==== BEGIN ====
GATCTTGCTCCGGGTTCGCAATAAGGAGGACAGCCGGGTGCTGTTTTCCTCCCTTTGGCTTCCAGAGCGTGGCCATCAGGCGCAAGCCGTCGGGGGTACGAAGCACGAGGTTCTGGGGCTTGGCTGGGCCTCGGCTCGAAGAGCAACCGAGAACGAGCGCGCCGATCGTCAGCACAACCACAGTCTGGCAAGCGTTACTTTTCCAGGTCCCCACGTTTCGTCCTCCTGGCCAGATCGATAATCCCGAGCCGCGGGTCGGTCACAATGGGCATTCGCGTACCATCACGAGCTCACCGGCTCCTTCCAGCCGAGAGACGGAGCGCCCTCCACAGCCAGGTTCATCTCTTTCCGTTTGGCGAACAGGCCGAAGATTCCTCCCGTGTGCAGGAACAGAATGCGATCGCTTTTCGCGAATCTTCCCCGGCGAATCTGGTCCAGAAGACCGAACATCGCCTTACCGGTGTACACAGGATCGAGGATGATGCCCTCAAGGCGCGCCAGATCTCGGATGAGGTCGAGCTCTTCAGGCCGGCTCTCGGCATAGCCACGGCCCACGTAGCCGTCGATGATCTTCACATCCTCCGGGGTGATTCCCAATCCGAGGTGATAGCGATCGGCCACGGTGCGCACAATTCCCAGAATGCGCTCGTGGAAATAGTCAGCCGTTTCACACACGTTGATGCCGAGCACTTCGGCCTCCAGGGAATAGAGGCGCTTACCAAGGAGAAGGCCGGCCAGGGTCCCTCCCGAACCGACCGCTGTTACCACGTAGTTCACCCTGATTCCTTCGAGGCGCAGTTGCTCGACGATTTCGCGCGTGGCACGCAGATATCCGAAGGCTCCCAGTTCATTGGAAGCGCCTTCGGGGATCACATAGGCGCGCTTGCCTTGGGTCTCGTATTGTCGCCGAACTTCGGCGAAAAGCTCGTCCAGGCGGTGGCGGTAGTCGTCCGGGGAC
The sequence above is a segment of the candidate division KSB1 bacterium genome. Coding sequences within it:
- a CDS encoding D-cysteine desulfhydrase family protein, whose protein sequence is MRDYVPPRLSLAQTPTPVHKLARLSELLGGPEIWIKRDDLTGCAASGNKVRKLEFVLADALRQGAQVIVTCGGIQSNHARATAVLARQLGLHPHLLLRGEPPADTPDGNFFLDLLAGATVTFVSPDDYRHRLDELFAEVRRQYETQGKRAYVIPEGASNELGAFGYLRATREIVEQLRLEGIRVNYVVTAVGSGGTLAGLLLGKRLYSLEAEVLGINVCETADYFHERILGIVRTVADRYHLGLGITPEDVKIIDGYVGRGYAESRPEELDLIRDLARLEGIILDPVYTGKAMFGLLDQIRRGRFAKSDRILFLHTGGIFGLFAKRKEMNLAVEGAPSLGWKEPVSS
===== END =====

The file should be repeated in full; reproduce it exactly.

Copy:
GATCTTGCTCCGGGTTCGCAATAAGGAGGACAGCCGGGTGCTGTTTTCCTCCCTTTGGCTTCCAGAGCGTGGCCATCAGGCGCAAGCCGTCGGGGGTACGAAGCACGAGGTTCTGGGGCTTGGCTGGGCCTCGGCTCGAAGAGCAACCGAGAACGAGCGCGCCGATCGTCAGCACAACCACAGTCTGGCAAGCGTTACTTTTCCAGGTCCCCACGTTTCGTCCTCCTGGCCAGATCGATAATCCCGAGCCGCGGGTCGGTCACAATGGGCATTCGCGTACCATCACGAGCTCACCGGCTCCTTCCAGCCGAGAGACGGAGCGCCCTCCACAGCCAGGTTCATCTCTTTCCGTTTGGCGAACAGGCCGAAGATTCCTCCCGTGTGCAGGAACAGAATGCGATCGCTTTTCGCGAATCTTCCCCGGCGAATCTGGTCCAGAAGACCGAACATCGCCTTACCGGTGTACACAGGATCGAGGATGATGCCCTCAAGGCGCGCCAGATCTCGGATGAGGTCGAGCTCTTCAGGCCGGCTCTCGGCATAGCCACGGCCCACGTAGCCGTCGATGATCTTCACATCCTCCGGGGTGATTCCCAATCCGAGGTGATAGCGATCGGCCACGGTGCGCACAATTCCCAGAATGCGCTCGTGGAAATAGTCAGCCGTTTCACACACGTTGATGCCGAGCACTTCGGCCTCCAGGGAATAGAGGCGCTTACCAAGGAGAAGGCCGGCCAGGGTCCCTCCCGAACCGACCGCTGTTACCACGTAGTTCACCCTGATTCCTTCGAGGCGCAGTTGCTCGACGATTTCGCGCGTGGCACGCAGATATCCGAAGGCTCCCAGTTCATTGGAAGCGCCTTCGGGGATCACATAGGCGCGCTTGCCTTGGGTCTCGTATTGTCGCCGAACTTCGGCGAAAAGCTCGTCCAGGCGGTGGCGGTAGTCGTCCGGGGAC
The sequence above is a segment of the candidate division KSB1 bacterium genome. Coding sequences within it:
- a CDS encoding D-cysteine desulfhydrase family protein, whose protein sequence is MRDYVPPRLSLAQTPTPVHKLARLSELLGGPEIWIKRDDLTGCAASGNKVRKLEFVLADALRQGAQVIVTCGGIQSNHARATAVLARQLGLHPHLLLRGEPPADTPDGNFFLDLLAGATVTFVSPDDYRHRLDELFAEVRRQYETQGKRAYVIPEGASNELGAFGYLRATREIVEQLRLEGIRVNYVVTAVGSGGTLAGLLLGKRLYSLEAEVLGINVCETADYFHERILGIVRTVADRYHLGLGITPEDVKIIDGYVGRGYAESRPEELDLIRDLARLEGIILDPVYTGKAMFGLLDQIRRGRFAKSDRILFLHTGGIFGLFAKRKEMNLAVEGAPSLGWKEPVSS